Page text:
Queue area

Queue at US Air Force station in Iraq, for food at a "birthday celebration".
Queue at US Air Force station in Iraq, for food at a "birthday celebration".

Queue areas are areas in which people queue (first-come, first-served), that is they wait in line for something. Examples include checking out the groceries or other goods that have been collected in a self-service shop, in a shop without self-service, at an ATM, at a ticket desk, or in a taxi stand. In economics, queuing is seen as one way to ration scarce goods and services.

Whether there is a neat line, or just a crowd where being bold helps in being served first, depends on culture and on lay-out of the taxi stand, store, etc.

Queuing is a common phenomenon in a number of fields, and has been extensively analyzed, in the study of queuing theory.

Missing image
People waiting in a queue for the delivery of toilet paper

Highly organized queue areas are commonly found at amusement parks. Their rides only have a fixed capacity of guests that can be served at any given time. If more people come in than can be served in a given length of time, a line begins to form, and thus amusement parks feel the need to control those lines in some manner or other. This leads to the development of formalized queue areas – areas in which the lines of people waiting to board the rides are organized by railings, and may be given shelter from the elements with a roof over their heads. In some amusement parks – Walt Disney World is an example – queue areas can be elaborately decorated, thus potentially shortening the perceived wait for some people in the queue, by giving people something interesting to look at while they are in line.

Some of the longest queues can be found at the terminals for cruise ships, where elaborate security precautions are necessary in order to prevent hijackings, stowaways, and terrorist attacks. Also, it is customary to photograph passengers at the gangplank for souvenir photos further slowing the queue.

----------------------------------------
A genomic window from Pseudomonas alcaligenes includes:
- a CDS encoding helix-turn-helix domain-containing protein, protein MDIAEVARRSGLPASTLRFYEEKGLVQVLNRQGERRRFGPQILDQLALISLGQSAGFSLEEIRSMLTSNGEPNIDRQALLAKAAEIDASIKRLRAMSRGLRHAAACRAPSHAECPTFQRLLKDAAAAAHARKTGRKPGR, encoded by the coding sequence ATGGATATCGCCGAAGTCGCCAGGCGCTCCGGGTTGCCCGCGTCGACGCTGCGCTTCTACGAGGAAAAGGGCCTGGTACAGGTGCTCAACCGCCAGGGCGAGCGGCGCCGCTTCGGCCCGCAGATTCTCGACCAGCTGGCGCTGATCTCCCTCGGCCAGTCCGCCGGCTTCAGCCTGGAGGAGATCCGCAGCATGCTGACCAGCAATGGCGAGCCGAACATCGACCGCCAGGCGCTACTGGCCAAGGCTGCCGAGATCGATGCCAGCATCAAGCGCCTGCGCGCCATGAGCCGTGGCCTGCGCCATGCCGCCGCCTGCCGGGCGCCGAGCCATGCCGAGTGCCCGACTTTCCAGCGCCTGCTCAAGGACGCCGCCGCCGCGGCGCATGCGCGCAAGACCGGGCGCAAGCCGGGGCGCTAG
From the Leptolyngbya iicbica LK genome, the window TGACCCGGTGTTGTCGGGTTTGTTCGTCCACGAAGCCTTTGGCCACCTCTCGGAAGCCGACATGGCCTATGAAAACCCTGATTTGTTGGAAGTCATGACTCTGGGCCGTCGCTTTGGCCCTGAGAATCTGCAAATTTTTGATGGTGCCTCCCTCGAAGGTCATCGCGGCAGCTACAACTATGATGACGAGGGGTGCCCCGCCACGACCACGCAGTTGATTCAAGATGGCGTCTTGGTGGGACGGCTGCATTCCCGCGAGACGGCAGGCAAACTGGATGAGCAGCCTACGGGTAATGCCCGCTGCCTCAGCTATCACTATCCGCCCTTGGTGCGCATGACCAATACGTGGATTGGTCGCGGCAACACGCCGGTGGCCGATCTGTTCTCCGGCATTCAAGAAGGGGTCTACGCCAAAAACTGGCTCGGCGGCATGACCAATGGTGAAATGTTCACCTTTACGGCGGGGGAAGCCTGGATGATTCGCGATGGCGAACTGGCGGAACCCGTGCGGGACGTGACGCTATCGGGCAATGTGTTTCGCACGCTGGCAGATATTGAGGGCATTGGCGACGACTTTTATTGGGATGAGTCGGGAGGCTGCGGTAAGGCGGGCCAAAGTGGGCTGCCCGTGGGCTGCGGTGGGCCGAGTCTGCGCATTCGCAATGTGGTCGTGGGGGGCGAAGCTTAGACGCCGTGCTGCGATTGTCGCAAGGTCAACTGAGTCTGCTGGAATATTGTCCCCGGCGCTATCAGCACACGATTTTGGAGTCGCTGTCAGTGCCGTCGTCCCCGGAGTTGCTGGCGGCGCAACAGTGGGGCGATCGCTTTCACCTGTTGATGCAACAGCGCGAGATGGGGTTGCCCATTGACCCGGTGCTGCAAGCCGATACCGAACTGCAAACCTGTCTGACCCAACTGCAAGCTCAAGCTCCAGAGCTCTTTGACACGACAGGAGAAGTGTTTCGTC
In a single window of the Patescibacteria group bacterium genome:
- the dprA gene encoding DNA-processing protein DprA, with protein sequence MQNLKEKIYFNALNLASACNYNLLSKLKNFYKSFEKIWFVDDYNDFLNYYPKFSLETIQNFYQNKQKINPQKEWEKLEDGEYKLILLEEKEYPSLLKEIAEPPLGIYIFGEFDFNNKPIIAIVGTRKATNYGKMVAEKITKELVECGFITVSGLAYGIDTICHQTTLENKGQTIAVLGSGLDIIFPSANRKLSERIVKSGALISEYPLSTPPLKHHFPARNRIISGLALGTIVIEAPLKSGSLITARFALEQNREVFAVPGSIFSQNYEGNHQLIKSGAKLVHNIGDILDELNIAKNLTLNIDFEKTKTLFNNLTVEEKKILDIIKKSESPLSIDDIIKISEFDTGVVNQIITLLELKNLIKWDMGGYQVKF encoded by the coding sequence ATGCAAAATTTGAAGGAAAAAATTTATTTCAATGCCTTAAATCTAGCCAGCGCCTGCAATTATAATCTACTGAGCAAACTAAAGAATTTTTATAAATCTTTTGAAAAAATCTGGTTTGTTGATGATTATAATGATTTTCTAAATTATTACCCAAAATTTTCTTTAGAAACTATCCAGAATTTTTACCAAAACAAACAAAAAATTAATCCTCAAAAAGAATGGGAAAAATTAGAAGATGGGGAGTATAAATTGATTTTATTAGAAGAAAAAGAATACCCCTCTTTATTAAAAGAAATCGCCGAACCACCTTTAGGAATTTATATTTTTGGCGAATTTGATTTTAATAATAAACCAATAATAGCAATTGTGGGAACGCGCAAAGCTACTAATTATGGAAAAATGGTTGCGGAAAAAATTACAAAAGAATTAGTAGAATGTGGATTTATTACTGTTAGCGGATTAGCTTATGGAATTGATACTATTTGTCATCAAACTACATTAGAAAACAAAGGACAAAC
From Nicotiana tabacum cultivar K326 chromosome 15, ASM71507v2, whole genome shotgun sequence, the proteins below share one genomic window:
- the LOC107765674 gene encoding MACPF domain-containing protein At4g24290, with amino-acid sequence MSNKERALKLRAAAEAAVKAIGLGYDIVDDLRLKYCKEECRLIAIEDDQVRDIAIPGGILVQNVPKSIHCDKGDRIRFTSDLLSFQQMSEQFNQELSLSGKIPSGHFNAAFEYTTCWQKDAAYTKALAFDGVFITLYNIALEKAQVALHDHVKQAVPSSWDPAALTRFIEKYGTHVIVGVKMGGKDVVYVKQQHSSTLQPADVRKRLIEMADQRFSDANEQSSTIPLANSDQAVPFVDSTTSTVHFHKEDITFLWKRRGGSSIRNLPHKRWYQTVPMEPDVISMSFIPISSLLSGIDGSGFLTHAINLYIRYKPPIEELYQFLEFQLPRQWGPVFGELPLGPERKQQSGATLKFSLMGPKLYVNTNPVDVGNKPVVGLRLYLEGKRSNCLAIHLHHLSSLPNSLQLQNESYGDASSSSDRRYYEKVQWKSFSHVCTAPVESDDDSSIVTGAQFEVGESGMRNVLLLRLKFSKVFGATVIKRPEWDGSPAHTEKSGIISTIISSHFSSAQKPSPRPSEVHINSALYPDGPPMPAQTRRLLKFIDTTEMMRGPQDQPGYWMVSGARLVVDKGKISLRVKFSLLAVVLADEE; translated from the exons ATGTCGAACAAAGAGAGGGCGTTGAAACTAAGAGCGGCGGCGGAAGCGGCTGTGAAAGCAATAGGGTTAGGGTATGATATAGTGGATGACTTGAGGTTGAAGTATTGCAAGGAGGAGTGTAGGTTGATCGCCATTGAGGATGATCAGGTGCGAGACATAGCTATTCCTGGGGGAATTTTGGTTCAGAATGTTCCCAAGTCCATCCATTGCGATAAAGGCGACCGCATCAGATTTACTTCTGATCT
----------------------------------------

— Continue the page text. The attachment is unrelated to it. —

In many cases, there are many separate lines for getting to service points. Large stores and supermarkets may have dozens of separate queues. This can cause frustration for some people, as different lines tend to be handled at different speeds: some people are served quickly, but others may get stuck waiting for long periods of time. Sometimes two people who are together each wait in a different line, and later the one in the slower line joins the other. The arrangement can be made more fair, evening out the good and bad luck, if everyone waiting to be served is put in one line, and one person leaves the queue each time a service point opens up. This is a common setup in banks, and some businesses that commonly have many separate queues will make this sort of arrangement in high-traffic times of year, such as the end-of-year holiday season.

Line or queue jumping or cutting in line is the frowned-upon practice of moving ahead of one or more people in line without their permission.

Instead of physical queueing there may be virtual queueing. In a waiting room there may be the system that one asks and remembers after whom one is, or one reports to a desk and is called when it is one's turn, or one takes a ticket with a number from a machine. It applies at the doctor/hospital, and at offices where many people visit, like the town hall, social security office, labor exchange, or post office. Waiting rooms often have seats, but not always.

Waiting rooms without maintaining an order of arrival or of being served are in train stations, bus depots, airports, and other public transport terminals. Some waiting rooms are restricted to ticketed passengers, especially at airports and in depots of major cities.

See also

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